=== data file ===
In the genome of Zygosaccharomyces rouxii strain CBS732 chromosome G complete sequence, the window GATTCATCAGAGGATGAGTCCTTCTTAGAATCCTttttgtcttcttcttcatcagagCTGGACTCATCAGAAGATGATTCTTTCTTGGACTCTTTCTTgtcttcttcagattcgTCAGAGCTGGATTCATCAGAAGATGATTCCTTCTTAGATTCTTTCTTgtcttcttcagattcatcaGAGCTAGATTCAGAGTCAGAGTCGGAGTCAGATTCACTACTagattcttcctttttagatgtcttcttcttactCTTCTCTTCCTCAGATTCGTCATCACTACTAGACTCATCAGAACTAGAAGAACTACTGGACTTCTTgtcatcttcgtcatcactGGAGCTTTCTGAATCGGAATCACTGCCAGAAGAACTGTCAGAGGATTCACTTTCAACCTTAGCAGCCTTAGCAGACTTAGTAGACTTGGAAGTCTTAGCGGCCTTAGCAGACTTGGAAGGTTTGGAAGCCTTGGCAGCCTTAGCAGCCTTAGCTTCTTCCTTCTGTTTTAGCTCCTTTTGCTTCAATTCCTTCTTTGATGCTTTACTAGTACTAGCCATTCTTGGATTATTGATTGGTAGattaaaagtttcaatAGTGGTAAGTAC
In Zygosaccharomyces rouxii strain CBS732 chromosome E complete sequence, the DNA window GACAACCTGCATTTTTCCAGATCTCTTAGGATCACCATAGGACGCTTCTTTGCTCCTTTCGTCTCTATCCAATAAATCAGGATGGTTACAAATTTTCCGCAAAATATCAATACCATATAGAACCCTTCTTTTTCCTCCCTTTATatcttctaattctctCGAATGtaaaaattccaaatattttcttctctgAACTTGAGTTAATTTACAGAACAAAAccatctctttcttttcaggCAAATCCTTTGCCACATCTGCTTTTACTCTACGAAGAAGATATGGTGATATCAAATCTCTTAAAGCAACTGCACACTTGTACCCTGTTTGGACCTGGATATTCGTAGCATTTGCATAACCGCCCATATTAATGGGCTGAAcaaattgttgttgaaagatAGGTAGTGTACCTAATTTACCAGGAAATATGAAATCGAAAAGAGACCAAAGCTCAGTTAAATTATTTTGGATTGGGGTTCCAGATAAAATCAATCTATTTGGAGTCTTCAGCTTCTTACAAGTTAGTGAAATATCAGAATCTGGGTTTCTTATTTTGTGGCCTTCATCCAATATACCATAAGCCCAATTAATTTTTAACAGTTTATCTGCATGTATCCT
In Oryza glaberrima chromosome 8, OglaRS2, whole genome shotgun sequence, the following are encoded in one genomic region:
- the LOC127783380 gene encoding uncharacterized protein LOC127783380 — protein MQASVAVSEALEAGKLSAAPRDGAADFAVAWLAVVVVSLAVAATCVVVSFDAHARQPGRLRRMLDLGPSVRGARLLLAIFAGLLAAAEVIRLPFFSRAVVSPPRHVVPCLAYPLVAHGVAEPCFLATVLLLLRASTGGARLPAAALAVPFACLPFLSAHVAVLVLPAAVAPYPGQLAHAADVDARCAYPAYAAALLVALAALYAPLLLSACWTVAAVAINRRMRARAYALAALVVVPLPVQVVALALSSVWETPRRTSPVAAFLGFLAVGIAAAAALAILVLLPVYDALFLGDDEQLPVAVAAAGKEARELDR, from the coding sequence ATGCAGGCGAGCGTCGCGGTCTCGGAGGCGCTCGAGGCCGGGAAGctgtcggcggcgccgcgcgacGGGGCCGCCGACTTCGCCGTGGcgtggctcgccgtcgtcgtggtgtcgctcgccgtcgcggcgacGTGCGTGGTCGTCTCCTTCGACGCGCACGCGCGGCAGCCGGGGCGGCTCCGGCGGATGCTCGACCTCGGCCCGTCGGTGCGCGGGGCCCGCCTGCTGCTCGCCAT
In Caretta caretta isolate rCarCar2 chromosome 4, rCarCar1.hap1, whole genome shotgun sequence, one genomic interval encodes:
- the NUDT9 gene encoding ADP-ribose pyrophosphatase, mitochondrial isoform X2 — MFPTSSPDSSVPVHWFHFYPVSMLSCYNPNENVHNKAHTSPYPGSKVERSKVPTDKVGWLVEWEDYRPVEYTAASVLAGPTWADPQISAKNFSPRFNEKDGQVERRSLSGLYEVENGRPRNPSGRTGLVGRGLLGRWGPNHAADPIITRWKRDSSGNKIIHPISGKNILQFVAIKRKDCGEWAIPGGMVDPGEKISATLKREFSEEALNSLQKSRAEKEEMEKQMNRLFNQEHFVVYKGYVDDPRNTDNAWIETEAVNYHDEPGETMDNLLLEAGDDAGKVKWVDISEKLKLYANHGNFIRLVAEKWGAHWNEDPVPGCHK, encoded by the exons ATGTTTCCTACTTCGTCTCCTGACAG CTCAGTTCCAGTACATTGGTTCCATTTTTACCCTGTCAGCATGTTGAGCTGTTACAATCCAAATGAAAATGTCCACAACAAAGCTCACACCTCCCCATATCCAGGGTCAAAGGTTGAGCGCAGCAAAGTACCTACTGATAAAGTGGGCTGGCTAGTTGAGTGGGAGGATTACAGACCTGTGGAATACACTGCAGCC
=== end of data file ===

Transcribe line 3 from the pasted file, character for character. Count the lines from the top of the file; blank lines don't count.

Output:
In Oryza glaberrima chromosome 8, OglaRS2, whole genome shotgun sequence, the following are encoded in one genomic region: